How much does a Greek urn/earn?

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OK, I confess. I did actually take this picture with the title words resounding on my lips at the time. I grew up with Eric and Ernie and their humour.

In all honesty, I can’t remember much about this urn, beyond that it’s over two thousand years old and is Greek. I do remember that I was blown away by the sheer size. Others like this one were used as coffins, but I am not sure if this one was; I struggle to imagine the funeral procession lugging along something that looks like it’s intended for the wake afterwards!

Anyway, it was really rather magnificent.

Truly ancient history

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The photo above is of a district of the town where I live. Originally Pakefield was a village a short distance out of Lowestoft but for many years it’s been a sort of suburb and a part of the town itself.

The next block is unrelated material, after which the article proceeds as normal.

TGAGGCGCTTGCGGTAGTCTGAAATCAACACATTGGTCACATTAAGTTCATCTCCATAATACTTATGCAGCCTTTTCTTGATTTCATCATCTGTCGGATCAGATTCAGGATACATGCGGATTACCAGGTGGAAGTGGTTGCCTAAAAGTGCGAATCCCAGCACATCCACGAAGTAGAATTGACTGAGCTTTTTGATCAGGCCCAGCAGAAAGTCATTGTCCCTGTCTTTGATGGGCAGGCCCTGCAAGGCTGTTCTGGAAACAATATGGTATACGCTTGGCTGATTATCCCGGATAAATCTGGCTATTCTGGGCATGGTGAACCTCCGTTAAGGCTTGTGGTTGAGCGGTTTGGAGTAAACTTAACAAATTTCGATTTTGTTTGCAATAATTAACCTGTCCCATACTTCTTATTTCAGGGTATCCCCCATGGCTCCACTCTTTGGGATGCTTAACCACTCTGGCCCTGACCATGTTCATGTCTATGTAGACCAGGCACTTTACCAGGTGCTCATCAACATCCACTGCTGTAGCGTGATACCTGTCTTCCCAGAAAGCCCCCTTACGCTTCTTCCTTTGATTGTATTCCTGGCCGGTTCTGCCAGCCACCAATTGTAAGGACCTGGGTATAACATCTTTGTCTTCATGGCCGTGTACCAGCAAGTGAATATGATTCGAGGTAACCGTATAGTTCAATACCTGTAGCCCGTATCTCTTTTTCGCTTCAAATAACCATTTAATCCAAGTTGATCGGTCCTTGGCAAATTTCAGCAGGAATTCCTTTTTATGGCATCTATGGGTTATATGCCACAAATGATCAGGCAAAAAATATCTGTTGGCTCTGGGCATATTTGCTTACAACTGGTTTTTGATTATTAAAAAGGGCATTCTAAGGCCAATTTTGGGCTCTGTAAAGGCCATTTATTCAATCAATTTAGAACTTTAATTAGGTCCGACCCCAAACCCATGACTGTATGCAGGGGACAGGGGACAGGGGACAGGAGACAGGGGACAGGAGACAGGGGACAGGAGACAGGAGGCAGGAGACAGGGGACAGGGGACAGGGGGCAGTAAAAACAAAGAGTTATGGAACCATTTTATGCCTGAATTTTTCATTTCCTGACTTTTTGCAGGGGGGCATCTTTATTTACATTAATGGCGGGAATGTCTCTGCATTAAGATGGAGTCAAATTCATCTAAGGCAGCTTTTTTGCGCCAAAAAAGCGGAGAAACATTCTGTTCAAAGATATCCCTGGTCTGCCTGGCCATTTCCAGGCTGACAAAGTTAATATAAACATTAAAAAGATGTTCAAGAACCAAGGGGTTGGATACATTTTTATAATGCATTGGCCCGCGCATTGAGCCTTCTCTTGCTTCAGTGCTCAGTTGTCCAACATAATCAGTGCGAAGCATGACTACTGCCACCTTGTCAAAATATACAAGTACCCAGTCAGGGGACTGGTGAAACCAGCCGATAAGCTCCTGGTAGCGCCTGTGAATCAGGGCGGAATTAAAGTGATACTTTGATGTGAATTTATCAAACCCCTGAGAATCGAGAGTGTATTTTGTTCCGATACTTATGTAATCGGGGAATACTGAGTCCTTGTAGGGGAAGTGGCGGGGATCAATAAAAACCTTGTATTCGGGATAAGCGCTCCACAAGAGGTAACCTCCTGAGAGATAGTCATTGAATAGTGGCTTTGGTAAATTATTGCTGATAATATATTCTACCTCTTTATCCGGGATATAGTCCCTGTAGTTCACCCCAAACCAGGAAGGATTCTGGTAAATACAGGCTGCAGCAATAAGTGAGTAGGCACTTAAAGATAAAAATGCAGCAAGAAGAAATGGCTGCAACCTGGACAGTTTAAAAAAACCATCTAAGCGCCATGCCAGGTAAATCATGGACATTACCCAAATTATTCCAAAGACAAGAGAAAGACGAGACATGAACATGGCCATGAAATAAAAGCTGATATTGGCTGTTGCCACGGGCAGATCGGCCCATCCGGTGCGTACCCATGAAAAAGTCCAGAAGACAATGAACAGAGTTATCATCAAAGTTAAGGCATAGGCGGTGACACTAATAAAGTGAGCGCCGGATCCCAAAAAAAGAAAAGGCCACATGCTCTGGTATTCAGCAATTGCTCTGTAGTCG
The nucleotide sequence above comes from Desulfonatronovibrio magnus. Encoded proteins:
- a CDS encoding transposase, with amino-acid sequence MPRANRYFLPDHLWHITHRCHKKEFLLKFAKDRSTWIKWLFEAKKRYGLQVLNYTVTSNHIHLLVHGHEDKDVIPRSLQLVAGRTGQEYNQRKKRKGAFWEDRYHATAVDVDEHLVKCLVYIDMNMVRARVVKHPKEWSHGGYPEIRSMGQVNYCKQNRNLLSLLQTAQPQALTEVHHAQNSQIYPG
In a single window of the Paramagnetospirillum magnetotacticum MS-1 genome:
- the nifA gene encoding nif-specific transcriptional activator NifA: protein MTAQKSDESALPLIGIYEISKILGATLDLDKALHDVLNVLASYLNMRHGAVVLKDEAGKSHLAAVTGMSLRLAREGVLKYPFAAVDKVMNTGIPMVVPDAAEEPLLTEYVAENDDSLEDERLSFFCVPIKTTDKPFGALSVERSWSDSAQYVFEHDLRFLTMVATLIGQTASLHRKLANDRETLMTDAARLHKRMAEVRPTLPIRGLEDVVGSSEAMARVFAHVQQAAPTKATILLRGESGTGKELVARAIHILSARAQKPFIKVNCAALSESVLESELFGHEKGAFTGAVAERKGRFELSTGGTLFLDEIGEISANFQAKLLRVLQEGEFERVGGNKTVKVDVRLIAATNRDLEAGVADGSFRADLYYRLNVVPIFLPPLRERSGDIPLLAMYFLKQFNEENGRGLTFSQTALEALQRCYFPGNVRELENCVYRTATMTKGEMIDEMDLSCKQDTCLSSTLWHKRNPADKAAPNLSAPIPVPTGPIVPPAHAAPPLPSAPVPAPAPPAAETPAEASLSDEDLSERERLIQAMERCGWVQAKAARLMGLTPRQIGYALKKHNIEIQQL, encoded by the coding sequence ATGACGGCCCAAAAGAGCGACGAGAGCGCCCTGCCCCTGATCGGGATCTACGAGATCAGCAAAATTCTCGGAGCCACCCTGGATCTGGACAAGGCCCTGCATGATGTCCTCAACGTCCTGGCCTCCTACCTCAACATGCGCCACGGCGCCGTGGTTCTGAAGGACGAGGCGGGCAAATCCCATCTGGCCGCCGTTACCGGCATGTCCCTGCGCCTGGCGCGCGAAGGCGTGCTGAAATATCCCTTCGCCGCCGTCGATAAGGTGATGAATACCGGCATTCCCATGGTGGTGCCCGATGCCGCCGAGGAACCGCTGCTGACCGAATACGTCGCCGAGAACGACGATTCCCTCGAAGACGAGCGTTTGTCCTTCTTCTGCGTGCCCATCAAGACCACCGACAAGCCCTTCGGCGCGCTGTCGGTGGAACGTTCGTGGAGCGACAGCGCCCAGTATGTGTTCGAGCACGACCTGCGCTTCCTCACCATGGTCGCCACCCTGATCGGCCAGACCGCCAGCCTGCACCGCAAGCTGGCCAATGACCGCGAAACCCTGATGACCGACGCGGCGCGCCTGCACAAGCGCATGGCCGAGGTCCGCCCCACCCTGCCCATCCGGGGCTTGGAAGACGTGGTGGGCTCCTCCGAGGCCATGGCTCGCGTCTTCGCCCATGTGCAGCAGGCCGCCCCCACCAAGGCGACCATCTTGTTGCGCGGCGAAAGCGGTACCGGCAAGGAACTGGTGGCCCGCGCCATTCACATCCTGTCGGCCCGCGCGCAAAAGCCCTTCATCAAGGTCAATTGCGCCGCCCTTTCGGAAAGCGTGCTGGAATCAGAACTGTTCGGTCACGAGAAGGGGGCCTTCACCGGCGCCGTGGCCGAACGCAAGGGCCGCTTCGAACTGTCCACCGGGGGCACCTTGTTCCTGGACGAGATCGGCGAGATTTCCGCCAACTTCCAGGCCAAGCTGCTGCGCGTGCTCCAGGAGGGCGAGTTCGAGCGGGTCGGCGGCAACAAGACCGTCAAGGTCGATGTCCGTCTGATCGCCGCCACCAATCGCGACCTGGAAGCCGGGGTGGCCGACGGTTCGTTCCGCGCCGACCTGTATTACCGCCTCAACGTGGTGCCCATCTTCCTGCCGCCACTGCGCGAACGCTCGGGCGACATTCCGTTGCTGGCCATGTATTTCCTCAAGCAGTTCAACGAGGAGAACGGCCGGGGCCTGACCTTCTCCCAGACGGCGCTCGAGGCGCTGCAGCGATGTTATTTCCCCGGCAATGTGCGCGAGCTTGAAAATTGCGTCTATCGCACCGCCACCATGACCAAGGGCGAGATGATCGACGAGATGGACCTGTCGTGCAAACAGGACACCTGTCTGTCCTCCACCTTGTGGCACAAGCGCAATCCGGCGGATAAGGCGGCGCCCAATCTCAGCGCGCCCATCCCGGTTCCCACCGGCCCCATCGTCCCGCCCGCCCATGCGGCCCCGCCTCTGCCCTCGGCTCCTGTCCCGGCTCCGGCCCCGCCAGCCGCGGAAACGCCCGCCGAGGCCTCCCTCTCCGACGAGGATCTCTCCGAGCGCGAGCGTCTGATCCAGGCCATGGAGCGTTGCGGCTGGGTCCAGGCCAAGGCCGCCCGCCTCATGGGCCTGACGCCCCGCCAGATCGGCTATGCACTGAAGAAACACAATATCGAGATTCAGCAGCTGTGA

It’s also the location of the oldest human made artefacts ever found in Europe. The cliffs you can see at the end had a minor collapse a few years ago and what turned up caused a major but very secret archaeological investigation. I have no real idea exactly where the cliff fall happened.

They found stone tools and worked animals bones dating not from 7,000 years ago, not 17,000 years ago, and not even 70,000 years ago, but from 700,000 years ago. This blows my mind. The humans who made the hand axes and so on were not our current species of human at all but either Homo Habilis(handy man!) or Homo Heidelbergensis, who co-existed at this time. It’s more likely to be Homo Heidelbergensis due to the fact that their remains have been found much further north, but as no human bones were found that could precisely pin down which species had been here, we’ll never know for sure.

When I walk along here, I can’t help dreaming about those early peoples, scavenging along the shore here(except it wasn’t shore then at all) and I can’t also stop myself hoping to find some sort of relic myself.

As I have said before, I do rather live in hope.